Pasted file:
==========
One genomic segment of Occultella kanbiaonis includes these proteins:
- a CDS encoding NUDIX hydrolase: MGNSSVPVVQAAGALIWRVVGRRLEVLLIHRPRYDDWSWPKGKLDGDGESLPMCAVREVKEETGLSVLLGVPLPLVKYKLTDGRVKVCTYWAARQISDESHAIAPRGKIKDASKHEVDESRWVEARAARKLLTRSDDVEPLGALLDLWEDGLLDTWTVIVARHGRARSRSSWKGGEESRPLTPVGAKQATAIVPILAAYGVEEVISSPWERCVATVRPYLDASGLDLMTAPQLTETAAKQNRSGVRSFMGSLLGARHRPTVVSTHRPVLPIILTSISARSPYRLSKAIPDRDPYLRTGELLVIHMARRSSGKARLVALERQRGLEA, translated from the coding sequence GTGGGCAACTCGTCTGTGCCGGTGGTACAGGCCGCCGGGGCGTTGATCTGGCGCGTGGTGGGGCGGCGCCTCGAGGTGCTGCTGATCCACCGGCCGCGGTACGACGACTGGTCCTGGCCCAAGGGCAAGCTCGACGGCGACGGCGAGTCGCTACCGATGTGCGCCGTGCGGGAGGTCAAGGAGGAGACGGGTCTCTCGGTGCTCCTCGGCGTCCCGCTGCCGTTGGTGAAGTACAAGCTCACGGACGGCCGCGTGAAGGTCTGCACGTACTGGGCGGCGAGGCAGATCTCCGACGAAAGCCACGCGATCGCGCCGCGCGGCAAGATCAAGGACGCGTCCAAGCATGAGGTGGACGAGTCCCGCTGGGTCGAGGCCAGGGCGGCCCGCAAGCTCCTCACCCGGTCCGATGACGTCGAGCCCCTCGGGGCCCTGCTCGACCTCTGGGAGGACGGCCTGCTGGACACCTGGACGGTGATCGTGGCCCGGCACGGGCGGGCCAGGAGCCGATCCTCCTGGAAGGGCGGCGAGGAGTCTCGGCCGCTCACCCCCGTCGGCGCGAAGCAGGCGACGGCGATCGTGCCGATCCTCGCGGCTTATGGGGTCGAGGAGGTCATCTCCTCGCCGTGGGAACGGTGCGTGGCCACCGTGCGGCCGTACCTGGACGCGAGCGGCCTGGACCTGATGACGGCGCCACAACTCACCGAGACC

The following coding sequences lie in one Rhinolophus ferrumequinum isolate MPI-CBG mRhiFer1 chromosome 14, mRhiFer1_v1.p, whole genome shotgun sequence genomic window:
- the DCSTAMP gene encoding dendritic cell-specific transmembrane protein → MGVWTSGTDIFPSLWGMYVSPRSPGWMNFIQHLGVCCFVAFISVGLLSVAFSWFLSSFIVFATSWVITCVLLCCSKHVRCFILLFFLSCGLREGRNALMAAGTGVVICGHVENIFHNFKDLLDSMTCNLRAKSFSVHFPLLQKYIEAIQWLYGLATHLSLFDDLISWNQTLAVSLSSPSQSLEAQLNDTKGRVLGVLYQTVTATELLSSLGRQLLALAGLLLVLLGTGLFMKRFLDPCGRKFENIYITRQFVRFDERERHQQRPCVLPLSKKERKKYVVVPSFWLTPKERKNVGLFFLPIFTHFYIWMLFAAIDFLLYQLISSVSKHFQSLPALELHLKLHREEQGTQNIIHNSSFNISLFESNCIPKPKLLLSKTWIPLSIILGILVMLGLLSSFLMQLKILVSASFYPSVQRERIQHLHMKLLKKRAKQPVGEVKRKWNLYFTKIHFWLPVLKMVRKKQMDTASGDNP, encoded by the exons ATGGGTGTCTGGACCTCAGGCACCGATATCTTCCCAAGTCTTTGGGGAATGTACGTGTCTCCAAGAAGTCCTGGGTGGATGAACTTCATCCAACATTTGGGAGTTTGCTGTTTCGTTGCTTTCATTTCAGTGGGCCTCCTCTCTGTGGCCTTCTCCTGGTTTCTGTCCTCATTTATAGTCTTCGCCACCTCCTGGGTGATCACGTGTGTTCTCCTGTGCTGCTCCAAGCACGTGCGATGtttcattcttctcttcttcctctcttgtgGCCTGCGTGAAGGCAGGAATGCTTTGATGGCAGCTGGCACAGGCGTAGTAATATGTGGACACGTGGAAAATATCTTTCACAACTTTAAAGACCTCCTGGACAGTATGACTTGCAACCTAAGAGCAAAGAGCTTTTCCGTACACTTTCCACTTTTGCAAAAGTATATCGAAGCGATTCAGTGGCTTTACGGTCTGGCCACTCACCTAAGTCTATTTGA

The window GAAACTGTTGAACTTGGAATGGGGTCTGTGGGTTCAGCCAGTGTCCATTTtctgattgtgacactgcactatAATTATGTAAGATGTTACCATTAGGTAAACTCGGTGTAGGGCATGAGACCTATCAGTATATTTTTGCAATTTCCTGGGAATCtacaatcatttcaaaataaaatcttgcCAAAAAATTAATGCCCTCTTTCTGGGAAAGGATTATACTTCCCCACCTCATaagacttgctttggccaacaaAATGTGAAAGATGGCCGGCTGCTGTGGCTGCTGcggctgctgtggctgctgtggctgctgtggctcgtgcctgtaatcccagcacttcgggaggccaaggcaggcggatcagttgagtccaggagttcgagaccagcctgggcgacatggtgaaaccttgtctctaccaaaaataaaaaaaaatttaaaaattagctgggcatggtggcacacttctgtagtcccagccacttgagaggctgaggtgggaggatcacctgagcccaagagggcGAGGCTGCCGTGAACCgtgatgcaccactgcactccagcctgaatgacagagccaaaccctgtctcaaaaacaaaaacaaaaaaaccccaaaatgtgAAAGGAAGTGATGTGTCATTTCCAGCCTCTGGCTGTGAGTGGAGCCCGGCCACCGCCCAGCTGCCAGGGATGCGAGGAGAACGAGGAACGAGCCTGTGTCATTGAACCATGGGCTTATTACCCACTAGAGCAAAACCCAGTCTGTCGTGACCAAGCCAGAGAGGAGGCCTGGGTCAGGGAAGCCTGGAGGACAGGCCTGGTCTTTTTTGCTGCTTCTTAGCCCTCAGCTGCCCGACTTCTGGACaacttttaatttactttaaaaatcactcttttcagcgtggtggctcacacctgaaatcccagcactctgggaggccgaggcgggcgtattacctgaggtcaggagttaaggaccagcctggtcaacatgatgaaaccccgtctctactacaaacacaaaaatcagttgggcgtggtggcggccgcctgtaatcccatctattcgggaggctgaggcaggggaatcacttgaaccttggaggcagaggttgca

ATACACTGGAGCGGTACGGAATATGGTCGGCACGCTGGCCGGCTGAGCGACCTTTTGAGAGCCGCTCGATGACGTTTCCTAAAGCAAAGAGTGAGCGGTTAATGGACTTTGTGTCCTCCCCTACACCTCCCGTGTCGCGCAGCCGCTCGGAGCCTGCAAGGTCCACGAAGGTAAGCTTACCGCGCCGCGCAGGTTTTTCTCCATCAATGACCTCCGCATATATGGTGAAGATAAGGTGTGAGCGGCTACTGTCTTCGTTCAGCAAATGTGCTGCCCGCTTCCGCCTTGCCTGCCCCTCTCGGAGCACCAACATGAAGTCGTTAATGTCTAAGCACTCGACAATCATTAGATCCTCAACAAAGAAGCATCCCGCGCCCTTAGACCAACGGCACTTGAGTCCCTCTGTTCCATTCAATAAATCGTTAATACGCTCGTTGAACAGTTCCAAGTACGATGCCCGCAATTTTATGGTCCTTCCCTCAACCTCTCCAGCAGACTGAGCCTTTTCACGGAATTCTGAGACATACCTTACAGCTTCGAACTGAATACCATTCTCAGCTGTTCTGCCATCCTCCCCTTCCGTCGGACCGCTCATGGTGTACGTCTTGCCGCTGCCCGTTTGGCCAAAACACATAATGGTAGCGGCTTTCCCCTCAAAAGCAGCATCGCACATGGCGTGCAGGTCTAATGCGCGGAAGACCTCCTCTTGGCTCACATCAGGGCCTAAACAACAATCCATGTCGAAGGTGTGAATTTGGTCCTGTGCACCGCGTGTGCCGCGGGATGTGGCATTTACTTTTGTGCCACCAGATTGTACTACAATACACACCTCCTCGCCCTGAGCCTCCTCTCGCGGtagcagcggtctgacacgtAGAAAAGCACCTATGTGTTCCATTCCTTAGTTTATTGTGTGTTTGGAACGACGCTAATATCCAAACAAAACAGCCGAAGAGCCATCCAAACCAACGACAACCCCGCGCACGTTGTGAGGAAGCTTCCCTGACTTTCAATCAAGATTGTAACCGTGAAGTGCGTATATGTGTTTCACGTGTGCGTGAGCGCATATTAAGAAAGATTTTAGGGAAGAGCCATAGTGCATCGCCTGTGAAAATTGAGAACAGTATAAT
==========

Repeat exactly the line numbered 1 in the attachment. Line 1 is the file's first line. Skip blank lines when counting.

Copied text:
One genomic segment of Occultella kanbiaonis includes these proteins: